Appomattox Regional Library System
The design of the Maude Langhorne Nelson Library, located in the City of Hopewell at the confluence of the Appomattox and James Rivers, celebrates the confluence of old and new, young and old, past and present, industry and environmental stewardship. The replica Good Ship Hopewell houses the children’s digital media area. Industrial smokestacks have been reimagined as “sunstacks” that bring natural daylight deep into the library. Exposed structure, mechanical ductwork and riveted metal panels are balanced by warm colors and sustainable materials.
The new library honors its heritage by taking inspiration for its exterior form from the large glazed openings, brick walls and painted steel framing of typical turn-of-the-century warehouses. The interior features exposed structure and mechanical ductwork as well as warm wood and brick tones.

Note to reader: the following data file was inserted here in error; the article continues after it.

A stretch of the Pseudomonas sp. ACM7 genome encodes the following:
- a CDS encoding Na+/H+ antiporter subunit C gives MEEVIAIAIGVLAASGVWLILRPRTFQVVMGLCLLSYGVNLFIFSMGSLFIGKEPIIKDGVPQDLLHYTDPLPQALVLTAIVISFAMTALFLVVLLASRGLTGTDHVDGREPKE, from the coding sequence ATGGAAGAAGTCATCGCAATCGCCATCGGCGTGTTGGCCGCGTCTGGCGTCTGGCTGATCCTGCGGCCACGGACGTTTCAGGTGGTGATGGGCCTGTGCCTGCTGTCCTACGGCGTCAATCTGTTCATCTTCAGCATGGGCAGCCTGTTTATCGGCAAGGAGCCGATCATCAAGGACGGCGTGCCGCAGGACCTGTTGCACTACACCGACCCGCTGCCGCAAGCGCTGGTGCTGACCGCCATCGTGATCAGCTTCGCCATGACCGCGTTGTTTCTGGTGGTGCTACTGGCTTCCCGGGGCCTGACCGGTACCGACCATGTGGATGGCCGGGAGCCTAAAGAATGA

Hopewell was founded in 1622 when the Good Ship Hopewell landed in what is now Virginia. The city grew into an industrial stronghold, with an abundance of warehouses and power plants.
A meandering “river” and a steel-framed spine with clerestory window system organize the plan, serving as the library’s main circulation path. A secondary “river” leads up to the regional library offices on the second floor, meandering through collaborative study spaces. The intersection of these two rivers represents the confluence of the Appomattox and James Rivers where Hopewell is situated.